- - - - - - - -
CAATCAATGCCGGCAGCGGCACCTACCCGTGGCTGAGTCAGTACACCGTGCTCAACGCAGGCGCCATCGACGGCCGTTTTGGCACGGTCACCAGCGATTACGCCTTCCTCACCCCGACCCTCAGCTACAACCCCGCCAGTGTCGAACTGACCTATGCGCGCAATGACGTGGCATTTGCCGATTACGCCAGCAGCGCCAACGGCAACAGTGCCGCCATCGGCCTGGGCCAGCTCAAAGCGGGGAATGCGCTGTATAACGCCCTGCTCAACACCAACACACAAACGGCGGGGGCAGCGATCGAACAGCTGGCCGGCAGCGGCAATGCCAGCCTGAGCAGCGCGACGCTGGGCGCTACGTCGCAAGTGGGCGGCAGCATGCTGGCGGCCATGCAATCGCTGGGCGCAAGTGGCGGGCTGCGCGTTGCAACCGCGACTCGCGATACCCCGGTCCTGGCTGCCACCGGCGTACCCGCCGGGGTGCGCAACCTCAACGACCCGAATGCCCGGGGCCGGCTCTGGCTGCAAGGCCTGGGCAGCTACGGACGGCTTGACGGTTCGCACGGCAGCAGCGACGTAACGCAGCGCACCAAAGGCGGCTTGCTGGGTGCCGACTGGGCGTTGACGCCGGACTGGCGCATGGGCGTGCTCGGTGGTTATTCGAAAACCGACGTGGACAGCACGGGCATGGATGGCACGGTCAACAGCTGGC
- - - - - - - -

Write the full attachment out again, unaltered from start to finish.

CAATCAATGCCGGCAGCGGCACCTACCCGTGGCTGAGTCAGTACACCGTGCTCAACGCAGGCGCCATCGACGGCCGTTTTGGCACGGTCACCAGCGATTACGCCTTCCTCACCCCGACCCTCAGCTACAACCCCGCCAGTGTCGAACTGACCTATGCGCGCAATGACGTGGCATTTGCCGATTACGCCAGCAGCGCCAACGGCAACAGTGCCGCCATCGGCCTGGGCCAGCTCAAAGCGGGGAATGCGCTGTATAACGCCCTGCTCAACACCAACACACAAACGGCGGGGGCAGCGATCGAACAGCTGGCCGGCAGCGGCAATGCCAGCCTGAGCAGCGCGACGCTGGGCGCTACGTCGCAAGTGGGCGGCAGCATGCTGGCGGCCATGCAATCGCTGGGCGCAAGTGGCGGGCTGCGCGTTGCAACCGCGACTCGCGATACCCCGGTCCTGGCTGCCACCGGCGTACCCGCCGGGGTGCGCAACCTCAACGACCCGAATGCCCGGGGCCGGCTCTGGCTGCAAGGCCTGGGCAGCTACGGACGGCTTGACGGTTCGCACGGCAGCAGCGACGTAACGCAGCGCACCAAAGGCGGCTTGCTGGGTGCCGACTGGGCGTTGACGCCGGACTGGCGCATGGGCGTGCTCGGTGGTTATTCGAAAACCGACGTGGACAGCACGGGCATGGATGGCACGGTCAACAGCTGGC